Stadt Krems Gruner Veltliner Qualitatswein Trocken Kremstal 2008
Gruner Veltliner from Austria
#93Wine Spectator Top 100 of 2010
This wine is the classic Grüner Veltliner from Kremstal, not too heavy, but not too light. The fresh and fruity aroma repeats on the palate. You can drink this wine young, but also store this wine for 3-5 years. Shiny yellow with green reflexes. Lemon, green apples and pepper. Fresh, fruity, light and pleasure.
The Grüner Veltliner is an ideal partner for traditional Austrian meals, but you can drink it also with asian food.
Wine Spectator - "Creamy and rich, exhibiting succulent flavors of peach, pear and apricot, with hints of lemon curd. The plush finish is powered by a light spiciness. Drink now through 2015."
Stadt Krems Winery
Weingut Stadt Krems is in a class by itself: the enterprise is owned by a municipality.
Historically, Weingut Stadt Krems arose from two sources. The first source is the property of the Bürgerspitalstiftung - In 1210, Duke Leopold IV of Babenberg founded a public hospital in Krems and left important legacies to it, including vineyards. The second source was the generous bequest of the imperial Burggrave of Krems, Ulrich von Dachsberg, who presented the town with vineyards in 1452.
With over 550 years of history, Weingut Stadt Krems is one of the oldest wine-producers in Austria, and even in the whole of Europe. Until 1744, the Town Hall in the historical centre of the city, which is over a thousand years old, accommodated the press house and the maturing cellar. They were then relocated to the cellar in the "Corporis Christi Brotherhood". In 1915, the city acquired a wine cellar in the town moat. The estate wines of the city have been pressed there ever since. No wines or grapes have ever been bought from outside vineyards. View all Stadt Krems Wines
About AustriaView a map of Austria wineries The country of Austria is steadily growing in both wine production and quality. The rise in popularity can be partly attributed to the success of Grüner Veltliner, the most-planted grape of Austria. As a landlocked country Austria has a decidedly continental climate. Most Austrian wine comes from the region of Lower Austria, which happens to be located in the northeast corner of the country, but called as such because of its lower elevation level. Within Lower Austria are many sub-regions, the most well-known being Wachau, Kremstal and Kamptal. To the south of Lower Austria is Burgenland, known for producing good reds and sweet whites. Styria is the furthest south, on the border of Slovenia and produces very little of Austria's total wine production. Wein, or Vienna, is its own region as well, a little enclave inside of Lower Austria.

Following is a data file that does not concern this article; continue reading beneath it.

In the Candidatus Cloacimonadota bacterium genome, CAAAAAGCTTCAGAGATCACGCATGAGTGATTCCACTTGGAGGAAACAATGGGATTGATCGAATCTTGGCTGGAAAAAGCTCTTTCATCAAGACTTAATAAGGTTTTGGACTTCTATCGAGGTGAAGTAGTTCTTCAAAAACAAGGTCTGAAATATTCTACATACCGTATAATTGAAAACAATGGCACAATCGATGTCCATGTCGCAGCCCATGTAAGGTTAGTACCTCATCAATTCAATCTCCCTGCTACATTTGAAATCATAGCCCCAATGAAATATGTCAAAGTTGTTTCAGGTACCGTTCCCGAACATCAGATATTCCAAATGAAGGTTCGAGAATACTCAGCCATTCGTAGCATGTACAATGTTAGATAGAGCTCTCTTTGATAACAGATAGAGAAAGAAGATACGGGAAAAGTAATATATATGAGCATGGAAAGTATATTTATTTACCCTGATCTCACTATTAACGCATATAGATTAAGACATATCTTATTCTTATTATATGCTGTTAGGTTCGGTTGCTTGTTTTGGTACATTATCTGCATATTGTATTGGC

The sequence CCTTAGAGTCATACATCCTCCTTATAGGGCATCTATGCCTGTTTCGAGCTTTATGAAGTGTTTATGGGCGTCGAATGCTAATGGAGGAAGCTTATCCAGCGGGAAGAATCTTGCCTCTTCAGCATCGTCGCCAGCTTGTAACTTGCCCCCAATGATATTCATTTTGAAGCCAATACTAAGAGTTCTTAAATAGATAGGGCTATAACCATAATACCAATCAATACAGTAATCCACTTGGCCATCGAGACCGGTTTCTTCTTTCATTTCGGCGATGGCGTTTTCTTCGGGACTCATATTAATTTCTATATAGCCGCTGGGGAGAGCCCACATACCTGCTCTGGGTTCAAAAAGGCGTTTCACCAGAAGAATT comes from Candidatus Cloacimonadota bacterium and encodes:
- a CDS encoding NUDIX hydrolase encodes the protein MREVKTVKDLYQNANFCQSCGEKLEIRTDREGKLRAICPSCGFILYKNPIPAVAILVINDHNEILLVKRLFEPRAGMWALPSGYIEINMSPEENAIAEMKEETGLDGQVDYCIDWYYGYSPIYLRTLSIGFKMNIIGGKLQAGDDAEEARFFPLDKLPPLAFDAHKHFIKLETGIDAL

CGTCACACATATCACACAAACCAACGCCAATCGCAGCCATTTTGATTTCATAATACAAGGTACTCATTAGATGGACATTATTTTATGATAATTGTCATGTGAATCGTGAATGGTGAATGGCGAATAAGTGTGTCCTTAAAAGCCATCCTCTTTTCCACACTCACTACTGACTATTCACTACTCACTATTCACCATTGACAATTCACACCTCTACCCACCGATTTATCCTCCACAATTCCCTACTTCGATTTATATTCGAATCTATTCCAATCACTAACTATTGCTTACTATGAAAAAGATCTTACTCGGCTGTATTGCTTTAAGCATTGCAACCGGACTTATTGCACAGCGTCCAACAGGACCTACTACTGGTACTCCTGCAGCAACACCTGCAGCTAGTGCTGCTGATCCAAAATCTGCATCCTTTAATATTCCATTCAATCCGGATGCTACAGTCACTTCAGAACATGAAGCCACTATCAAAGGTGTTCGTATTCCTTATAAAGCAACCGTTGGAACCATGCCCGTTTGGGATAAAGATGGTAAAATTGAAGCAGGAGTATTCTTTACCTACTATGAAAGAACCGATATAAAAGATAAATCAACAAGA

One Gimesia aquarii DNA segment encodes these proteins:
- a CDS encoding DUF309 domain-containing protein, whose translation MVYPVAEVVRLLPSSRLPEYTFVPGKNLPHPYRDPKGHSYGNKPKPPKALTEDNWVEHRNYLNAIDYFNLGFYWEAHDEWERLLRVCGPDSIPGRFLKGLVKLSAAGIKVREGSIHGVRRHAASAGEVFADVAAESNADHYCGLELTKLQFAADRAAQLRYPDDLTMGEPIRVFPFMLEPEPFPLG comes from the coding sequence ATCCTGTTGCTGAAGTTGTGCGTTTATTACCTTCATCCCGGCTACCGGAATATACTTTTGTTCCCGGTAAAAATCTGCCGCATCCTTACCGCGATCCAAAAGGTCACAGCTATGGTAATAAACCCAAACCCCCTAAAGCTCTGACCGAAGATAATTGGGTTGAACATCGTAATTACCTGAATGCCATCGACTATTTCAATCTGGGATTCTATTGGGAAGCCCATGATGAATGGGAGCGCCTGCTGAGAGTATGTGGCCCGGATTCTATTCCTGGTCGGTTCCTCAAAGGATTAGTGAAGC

Notable FactsBeyond the delicious Grüner Veltliner, Austria's white grape varieties include Riesling, which can make both sweet and dry wines, Weschriesling, Sauvignon Blanc and some Weissburgunder, (we know it as Pinot Blanc). In reds the best grapes are Blaufränkisch, a red grape also found in Germany, which creates wines that are strong and structured, and usually from Burgenland. Another red coming out of the country is the indigenous crossing (one of the parents is Blaufrankisch), Zweigelt (zuh-VYE-gelt). This is a big and fruity red, usually best drunk young, and quite pleasing.
Austrian Wine Laws & LevelsLike Germany, wine quality is determined by the must weight of the grapes when picked – in other words, the ripeness level. Austria is fairly strict when it comes to their wine laws. The first level of quality is Tafelwein, regular table wine and by far the most produced. Next is Landwein, one step up from Table wine and with more regulations.
About Other European
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Alcohol By Volume GuideMost wine ranges from 10-16% alcohol by volume. Some varietals tend to have higher (for example Zinfandel and Cabernet Sauvignon) or lower alcohol levels (Pinot Noir and many white varietals), but there is always some variation from producer to producer. Some wine falls outside of this range, for instance Port weighs in closer to 20%, while Muscat and Riesling are usually a bit below 10%.
Wine Style Guide
Light & Crisp
- Light to medium bodied wines that are high in acid and light to medium fruit. Typically no oak.
Fruity & Smooth
- Light to medium bodied wines with lots of juicy fruit, typically medium acid and medium oak.
Rich & Creamy
- Full bodied wines that have typically undergone malo-lactic fermentation and/or spent time in oak.